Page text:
Featured species: bilbies run wild again
For the first time in more than 100 years, bilbies are once again running wild in a NSW conservation area.
Scientific name: Macrotis lagotis
Conservation status: Nationally vulnerable
Size: 29–55cm in length. Males can weigh up to 2.4kg in the wild. Female bilbies are smaller weighing in at 1.1kg.
Behaviour: The bilby is nocturnal, which means it's active only at night. Bilbies have poor eyesight, and rely on their acute hearing and sense of smell.
Bilbies were common in many parts of New South Wales, until habitat loss and the introduction of non-indigenous predators such as foxes and cats saw them disappear in the wild in the early 1900s.
Now, thanks to the NSW National Parks and Wildlife Service in partnership with the Australian Wildlife Conservancy (AWC), 60 Bilbies are now roaming in a predator-free section of the Pilliga State Conversation Area near Narrabri in north-west New South Wales.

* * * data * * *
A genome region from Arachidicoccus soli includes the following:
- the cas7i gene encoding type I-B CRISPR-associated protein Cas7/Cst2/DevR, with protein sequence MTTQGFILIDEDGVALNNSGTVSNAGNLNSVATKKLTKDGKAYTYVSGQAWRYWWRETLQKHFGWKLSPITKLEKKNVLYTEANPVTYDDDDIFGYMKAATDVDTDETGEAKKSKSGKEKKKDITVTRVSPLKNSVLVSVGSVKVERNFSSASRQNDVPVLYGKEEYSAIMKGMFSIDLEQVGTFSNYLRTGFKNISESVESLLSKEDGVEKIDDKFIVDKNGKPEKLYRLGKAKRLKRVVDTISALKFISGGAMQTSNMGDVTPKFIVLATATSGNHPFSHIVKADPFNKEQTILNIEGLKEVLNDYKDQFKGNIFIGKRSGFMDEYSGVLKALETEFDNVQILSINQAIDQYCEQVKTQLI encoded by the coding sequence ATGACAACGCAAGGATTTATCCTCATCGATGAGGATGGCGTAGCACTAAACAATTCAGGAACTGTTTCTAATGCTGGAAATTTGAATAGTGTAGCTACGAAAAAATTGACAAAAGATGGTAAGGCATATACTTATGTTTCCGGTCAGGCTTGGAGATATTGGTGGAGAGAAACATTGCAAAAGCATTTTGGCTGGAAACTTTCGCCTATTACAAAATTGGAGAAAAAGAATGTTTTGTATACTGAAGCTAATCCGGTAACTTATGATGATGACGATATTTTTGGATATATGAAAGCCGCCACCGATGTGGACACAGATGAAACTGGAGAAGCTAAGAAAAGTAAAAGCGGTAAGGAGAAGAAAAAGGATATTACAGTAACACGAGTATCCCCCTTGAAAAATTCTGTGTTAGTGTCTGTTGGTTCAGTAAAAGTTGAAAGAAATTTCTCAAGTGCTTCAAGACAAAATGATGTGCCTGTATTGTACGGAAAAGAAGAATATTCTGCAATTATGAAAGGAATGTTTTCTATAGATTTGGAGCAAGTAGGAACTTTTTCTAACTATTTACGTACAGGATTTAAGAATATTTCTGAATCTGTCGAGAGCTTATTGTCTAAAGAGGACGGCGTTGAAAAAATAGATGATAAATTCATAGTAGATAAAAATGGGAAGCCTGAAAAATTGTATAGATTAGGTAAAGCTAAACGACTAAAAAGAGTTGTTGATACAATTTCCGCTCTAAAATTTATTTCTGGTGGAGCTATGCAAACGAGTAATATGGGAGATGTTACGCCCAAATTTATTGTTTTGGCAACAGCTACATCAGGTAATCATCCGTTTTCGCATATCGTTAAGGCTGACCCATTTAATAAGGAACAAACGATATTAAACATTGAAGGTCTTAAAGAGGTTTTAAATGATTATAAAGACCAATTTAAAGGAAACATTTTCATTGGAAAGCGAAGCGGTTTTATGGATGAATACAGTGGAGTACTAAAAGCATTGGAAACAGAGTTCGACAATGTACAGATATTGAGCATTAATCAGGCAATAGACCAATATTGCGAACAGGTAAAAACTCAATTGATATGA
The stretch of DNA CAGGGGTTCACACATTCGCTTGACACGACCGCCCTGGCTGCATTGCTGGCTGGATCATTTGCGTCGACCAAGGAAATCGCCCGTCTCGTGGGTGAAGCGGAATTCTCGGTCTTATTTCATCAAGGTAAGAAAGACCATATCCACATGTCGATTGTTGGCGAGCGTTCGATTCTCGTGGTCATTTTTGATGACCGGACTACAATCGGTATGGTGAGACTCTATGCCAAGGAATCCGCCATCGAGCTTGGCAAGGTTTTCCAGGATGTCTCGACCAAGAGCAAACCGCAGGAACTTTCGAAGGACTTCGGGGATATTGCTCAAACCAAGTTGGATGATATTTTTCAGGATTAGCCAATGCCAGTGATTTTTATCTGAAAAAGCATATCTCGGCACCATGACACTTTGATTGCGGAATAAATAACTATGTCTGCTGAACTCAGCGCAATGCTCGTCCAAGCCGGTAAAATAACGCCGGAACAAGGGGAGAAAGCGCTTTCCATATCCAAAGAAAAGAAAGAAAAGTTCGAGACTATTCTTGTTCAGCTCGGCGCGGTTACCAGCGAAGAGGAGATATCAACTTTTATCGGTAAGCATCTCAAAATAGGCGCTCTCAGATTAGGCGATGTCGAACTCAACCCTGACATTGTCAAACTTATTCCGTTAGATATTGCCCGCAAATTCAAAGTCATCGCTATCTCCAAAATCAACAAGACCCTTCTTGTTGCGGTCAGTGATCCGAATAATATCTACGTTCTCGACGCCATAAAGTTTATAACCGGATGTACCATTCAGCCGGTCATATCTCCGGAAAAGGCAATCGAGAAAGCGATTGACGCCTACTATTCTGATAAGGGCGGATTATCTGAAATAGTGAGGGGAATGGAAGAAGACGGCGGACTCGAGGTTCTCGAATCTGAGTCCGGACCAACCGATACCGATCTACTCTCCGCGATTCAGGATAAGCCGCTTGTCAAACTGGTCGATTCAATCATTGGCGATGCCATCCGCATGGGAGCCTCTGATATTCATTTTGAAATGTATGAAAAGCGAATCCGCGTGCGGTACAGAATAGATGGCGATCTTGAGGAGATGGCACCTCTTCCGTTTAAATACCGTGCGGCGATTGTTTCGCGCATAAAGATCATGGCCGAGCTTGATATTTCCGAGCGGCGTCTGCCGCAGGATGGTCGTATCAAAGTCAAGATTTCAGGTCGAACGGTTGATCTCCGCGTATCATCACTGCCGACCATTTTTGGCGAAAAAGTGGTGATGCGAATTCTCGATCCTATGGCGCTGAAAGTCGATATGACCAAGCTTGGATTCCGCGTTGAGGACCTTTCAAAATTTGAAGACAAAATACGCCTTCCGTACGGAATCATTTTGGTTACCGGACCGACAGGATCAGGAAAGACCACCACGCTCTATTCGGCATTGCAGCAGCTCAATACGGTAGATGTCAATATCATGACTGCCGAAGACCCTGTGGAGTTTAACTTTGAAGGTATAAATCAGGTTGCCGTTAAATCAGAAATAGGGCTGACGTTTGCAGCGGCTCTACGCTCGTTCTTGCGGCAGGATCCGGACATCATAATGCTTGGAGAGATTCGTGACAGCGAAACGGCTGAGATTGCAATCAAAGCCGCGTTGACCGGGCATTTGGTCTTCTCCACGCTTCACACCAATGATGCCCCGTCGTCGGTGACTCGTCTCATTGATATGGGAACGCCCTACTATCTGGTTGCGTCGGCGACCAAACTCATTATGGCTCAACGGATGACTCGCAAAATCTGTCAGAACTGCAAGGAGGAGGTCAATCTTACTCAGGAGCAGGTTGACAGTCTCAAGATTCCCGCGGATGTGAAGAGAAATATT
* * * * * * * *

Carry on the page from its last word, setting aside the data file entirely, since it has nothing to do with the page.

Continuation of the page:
The bilbies are just the first mammal species to be reintroduced into three national parks in Western New South Wales under the Saving our Species program, with plans to reintroduce bridled nail-tail wallabies, brush-tailed bettongs and numbats to follow.
The landmark project to re-introduce bilbies and other mammals into the wild in New South Wales saw the AWC and NSW National Parks and Wildlife Service construct a 5800-hectare predator-free fenced area in the Pilliga.
NSW Environment Minister Gabrielle Upton was also upbeat: 'The return of the bilby to the wild is an internationally significant moment and is a major victory in the campaign to save our species from extinction in New South Wales.'
Bilbies are an iconic Australian native animal and to have them back in our national parks is a magnificent sight to see.'